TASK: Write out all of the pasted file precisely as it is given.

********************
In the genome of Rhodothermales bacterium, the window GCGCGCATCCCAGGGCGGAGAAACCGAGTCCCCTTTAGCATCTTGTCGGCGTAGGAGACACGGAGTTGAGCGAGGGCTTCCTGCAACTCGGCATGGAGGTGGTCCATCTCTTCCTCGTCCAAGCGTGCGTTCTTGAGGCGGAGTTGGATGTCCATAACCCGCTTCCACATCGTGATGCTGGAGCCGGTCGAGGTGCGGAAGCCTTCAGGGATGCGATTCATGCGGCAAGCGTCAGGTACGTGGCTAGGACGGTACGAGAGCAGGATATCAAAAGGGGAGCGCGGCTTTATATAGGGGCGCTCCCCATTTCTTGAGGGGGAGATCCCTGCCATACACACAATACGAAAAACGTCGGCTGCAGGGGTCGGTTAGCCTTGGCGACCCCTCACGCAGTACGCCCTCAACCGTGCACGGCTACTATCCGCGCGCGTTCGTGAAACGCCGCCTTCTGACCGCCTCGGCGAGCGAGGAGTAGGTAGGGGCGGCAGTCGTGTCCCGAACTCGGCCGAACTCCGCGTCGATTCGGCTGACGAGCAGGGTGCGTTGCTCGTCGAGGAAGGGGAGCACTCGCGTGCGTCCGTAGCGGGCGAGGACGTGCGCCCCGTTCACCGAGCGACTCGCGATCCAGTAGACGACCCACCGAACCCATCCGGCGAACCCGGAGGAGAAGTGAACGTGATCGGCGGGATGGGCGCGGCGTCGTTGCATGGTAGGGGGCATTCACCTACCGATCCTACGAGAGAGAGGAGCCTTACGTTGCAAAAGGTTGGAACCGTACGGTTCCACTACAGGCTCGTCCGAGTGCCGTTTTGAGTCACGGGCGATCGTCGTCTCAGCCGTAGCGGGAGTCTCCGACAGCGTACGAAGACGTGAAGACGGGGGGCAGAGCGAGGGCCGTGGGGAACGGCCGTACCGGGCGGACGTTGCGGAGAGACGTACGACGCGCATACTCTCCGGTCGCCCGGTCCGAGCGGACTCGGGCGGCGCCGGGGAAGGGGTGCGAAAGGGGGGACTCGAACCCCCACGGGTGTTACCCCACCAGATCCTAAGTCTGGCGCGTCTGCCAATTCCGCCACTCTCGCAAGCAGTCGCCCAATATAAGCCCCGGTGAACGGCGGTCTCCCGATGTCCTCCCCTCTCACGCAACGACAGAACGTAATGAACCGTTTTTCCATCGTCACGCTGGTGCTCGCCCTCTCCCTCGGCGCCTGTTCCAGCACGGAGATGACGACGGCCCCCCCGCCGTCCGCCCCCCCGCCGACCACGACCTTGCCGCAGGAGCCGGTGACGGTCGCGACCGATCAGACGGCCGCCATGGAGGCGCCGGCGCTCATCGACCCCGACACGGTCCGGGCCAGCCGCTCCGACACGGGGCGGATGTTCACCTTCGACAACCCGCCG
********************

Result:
In the genome of Rhodothermales bacterium, the window GCGCGCATCCCAGGGCGGAGAAACCGAGTCCCCTTTAGCATCTTGTCGGCGTAGGAGACACGGAGTTGAGCGAGGGCTTCCTGCAACTCGGCATGGAGGTGGTCCATCTCTTCCTCGTCCAAGCGTGCGTTCTTGAGGCGGAGTTGGATGTCCATAACCCGCTTCCACATCGTGATGCTGGAGCCGGTCGAGGTGCGGAAGCCTTCAGGGATGCGATTCATGCGGCAAGCGTCAGGTACGTGGCTAGGACGGTACGAGAGCAGGATATCAAAAGGGGAGCGCGGCTTTATATAGGGGCGCTCCCCATTTCTTGAGGGGGAGATCCCTGCCATACACACAATACGAAAAACGTCGGCTGCAGGGGTCGGTTAGCCTTGGCGACCCCTCACGCAGTACGCCCTCAACCGTGCACGGCTACTATCCGCGCGCGTTCGTGAAACGCCGCCTTCTGACCGCCTCGGCGAGCGAGGAGTAGGTAGGGGCGGCAGTCGTGTCCCGAACTCGGCCGAACTCCGCGTCGATTCGGCTGACGAGCAGGGTGCGTTGCTCGTCGAGGAAGGGGAGCACTCGCGTGCGTCCGTAGCGGGCGAGGACGTGCGCCCCGTTCACCGAGCGACTCGCGATCCAGTAGACGACCCACCGAACCCATCCGGCGAACCCGGAGGAGAAGTGAACGTGATCGGCGGGATGGGCGCGGCGTCGTTGCATGGTAGGGGGCATTCACCTACCGATCCTACGAGAGAGAGGAGCCTTACGTTGCAAAAGGTTGGAACCGTACGGTTCCACTACAGGCTCGTCCGAGTGCCGTTTTGAGTCACGGGCGATCGTCGTCTCAGCCGTAGCGGGAGTCTCCGACAGCGTACGAAGACGTGAAGACGGGGGGCAGAGCGAGGGCCGTGGGGAACGGCCGTACCGGGCGGACGTTGCGGAGAGACGTACGACGCGCATACTCTCCGGTCGCCCGGTCCGAGCGGACTCGGGCGGCGCCGGGGAAGGGGTGCGAAAGGGGGGACTCGAACCCCCACGGGTGTTACCCCACCAGATCCTAAGTCTGGCGCGTCTGCCAATTCCGCCACTCTCGCAAGCAGTCGCCCAATATAAGCCCCGGTGAACGGCGGTCTCCCGATGTCCTCCCCTCTCACGCAACGACAGAACGTAATGAACCGTTTTTCCATCGTCACGCTGGTGCTCGCCCTCTCCCTCGGCGCCTGTTCCAGCACGGAGATGACGACGGCCCCCCCGCCGTCCGCCCCCCCGCCGACCACGACCTTGCCGCAGGAGCCGGTGACGGTCGCGACCGATCAGACGGCCGCCATGGAGGCGCCGGCGCTCATCGACCCCGACACGGTCCGGGCCAGCCGCTCCGACACGGGGCGGATGTTCACCTTCGACAACCCGCCG